LOS ALAMITOS, Calif., 20 November 2015 – IEEE Computer Society Awards committee selected Dr. Robert Colwell to receive the 2015 B. Ramakrishna Rau Award, “For contributions to critical analysis of microarchitecture and the development of the Pentium Pro processor.”
Colwell was Director of DARPA’s Microsystems Technology Office from 2012–2014. Previously, he was Intel’s chief IA32 (Pentium) microprocessor architect from 1992–2000. He was named the Eckert-Mauchly award winner for 2005.
Elected to the National Academy of Engineering in 2006 “for contributions to turning novel computer architecture concepts into viable, cutting-edge commercial processors,” he is also a member of the American Academy of Arts and Science. He was named an Intel Fellow in 1996 and an IEEE Fellow in 2006.
Colwell was a CPU architect at VLIW minisupercomputer pioneer Multiflow Computer, a hardware design engineer at workstation vendor Perq Systems, and a member of technical staff at Bell Labs.
He has published many technical papers and journal articles, is inventor or co-inventor on 40 patents, and has participated in numerous panel sessions and invited talks. He is the Perspectives editor for IEEE Computer Magazine, wrote the At Random column 2002–2005, and is author of The Pentium Chronicles. He is currently an independent consultant. Colwell holds the BSEE degree from the University of Pittsburgh, and the MSEE and PhD from Carnegie Mellon University.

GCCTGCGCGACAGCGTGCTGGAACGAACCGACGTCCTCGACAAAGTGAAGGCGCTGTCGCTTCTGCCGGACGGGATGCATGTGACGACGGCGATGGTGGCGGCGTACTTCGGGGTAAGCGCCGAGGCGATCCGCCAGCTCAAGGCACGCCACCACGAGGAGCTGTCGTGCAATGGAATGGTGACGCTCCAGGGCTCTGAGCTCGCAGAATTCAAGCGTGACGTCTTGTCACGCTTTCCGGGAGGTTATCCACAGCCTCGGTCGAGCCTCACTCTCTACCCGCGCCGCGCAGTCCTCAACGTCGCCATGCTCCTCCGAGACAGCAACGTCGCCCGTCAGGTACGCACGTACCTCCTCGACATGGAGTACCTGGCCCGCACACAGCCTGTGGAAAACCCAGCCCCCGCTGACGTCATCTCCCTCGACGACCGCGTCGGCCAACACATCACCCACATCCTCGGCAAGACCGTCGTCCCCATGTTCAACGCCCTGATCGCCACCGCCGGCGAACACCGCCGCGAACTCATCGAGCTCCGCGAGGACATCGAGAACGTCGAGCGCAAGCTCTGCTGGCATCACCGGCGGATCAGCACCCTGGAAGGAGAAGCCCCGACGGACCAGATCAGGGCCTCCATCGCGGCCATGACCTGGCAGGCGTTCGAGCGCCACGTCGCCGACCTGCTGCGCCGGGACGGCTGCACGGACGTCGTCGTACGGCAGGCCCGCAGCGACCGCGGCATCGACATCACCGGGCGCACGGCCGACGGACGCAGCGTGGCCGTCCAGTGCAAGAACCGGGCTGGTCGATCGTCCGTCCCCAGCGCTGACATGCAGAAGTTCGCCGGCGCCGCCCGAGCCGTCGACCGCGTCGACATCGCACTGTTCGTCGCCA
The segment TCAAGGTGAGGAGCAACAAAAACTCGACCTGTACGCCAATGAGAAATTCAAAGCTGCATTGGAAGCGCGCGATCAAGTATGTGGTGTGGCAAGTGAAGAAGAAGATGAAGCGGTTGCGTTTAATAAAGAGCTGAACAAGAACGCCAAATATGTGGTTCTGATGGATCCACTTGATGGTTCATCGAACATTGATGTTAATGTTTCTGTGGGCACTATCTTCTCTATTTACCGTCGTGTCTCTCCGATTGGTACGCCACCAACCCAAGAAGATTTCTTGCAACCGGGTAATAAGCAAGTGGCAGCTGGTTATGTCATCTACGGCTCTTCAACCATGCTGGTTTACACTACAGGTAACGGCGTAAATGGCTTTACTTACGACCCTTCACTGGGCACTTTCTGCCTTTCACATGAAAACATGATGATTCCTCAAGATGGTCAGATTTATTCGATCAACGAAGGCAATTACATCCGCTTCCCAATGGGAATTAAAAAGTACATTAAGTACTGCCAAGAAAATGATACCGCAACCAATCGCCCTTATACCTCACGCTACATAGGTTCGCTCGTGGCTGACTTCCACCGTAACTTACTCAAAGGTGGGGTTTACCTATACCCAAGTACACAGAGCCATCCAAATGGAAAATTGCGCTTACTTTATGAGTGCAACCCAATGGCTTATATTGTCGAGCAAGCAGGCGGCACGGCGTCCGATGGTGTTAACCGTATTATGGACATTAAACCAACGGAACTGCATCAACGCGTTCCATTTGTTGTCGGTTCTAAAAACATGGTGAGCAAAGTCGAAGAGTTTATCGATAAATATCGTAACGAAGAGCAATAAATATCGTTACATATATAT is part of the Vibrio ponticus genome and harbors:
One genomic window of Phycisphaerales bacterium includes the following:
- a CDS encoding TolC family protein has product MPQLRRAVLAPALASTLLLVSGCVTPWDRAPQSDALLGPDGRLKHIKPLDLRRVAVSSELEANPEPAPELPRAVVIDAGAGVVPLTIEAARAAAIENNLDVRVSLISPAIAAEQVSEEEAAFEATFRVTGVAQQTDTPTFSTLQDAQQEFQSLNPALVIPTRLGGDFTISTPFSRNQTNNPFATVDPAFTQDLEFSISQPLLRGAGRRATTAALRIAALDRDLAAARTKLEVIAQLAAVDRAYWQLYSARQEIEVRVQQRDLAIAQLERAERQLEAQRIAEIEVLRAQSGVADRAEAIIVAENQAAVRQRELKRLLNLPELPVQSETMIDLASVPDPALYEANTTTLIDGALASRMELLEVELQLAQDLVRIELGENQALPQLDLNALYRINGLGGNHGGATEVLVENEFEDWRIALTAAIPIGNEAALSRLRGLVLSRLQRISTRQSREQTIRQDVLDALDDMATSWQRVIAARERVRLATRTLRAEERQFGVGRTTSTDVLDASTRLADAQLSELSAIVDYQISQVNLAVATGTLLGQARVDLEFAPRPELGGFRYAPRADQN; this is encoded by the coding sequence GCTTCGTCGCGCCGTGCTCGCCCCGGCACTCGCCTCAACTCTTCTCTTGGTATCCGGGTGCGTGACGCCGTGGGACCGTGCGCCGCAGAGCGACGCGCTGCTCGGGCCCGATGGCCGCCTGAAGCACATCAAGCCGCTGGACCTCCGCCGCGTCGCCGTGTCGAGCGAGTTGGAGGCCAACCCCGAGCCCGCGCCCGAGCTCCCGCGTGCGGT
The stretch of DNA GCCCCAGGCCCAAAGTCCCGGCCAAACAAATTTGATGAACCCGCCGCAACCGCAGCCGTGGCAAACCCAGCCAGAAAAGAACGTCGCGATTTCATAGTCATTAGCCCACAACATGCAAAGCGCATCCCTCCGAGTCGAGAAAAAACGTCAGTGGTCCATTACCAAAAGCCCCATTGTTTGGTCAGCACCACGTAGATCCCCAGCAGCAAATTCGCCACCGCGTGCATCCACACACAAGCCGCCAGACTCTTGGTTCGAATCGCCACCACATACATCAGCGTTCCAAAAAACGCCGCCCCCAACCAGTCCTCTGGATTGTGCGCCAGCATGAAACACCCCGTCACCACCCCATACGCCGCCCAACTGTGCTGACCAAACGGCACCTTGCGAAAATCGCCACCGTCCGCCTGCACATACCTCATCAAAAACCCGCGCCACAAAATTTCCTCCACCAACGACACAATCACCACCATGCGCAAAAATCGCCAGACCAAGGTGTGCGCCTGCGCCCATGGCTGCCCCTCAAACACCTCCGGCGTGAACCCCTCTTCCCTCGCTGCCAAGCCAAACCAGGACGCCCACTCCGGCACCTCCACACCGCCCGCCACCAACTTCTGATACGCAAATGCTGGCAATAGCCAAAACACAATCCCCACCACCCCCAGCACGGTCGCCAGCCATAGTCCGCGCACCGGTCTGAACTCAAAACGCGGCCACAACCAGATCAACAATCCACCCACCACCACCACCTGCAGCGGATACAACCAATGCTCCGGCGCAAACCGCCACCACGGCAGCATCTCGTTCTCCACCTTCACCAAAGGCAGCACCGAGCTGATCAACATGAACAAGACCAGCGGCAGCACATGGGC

A certificate and a $2,000 honorarium are awarded by the Computer Society in recognition of important work related to microarchitectural technology, including both hardware and compller code generation.
The Rau award will be presented at the MICRO-48 Conference on Tuesday, 8 December 2015 in Waikiki, Hawaii.
The B. Ramakrishna Rau Award was established in memory of B. Ramakrishna Rau, and awarded in recognition of his distinguished career in promoting and expanding the use of innovative computer microarchitecture techniques, including his innovation in compiler technology, his leadership in academic and industrial computer architecture, and his extremely high personal and ethical standards.